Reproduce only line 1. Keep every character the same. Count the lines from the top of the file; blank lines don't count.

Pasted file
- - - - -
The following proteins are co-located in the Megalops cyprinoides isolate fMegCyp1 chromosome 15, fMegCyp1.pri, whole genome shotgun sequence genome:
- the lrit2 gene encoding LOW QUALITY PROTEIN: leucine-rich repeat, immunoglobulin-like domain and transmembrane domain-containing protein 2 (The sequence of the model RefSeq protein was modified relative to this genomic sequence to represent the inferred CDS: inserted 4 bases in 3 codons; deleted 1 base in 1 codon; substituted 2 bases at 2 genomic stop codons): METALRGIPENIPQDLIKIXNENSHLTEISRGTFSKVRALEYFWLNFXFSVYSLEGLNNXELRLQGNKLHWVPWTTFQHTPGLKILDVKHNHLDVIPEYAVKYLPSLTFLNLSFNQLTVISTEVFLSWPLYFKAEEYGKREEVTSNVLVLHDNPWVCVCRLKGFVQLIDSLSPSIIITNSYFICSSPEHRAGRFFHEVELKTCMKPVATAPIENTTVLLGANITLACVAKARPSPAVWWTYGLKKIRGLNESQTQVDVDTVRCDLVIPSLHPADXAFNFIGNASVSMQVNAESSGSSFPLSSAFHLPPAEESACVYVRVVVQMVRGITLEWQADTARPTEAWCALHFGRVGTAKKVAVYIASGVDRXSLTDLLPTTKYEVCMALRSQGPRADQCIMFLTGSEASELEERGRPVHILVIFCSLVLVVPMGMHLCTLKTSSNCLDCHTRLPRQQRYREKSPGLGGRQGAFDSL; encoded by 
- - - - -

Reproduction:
The following proteins are co-located in the Megalops cyprinoides isolate fMegCyp1 chromosome 15, fMegCyp1.pri, whole genome shotgun sequence genome: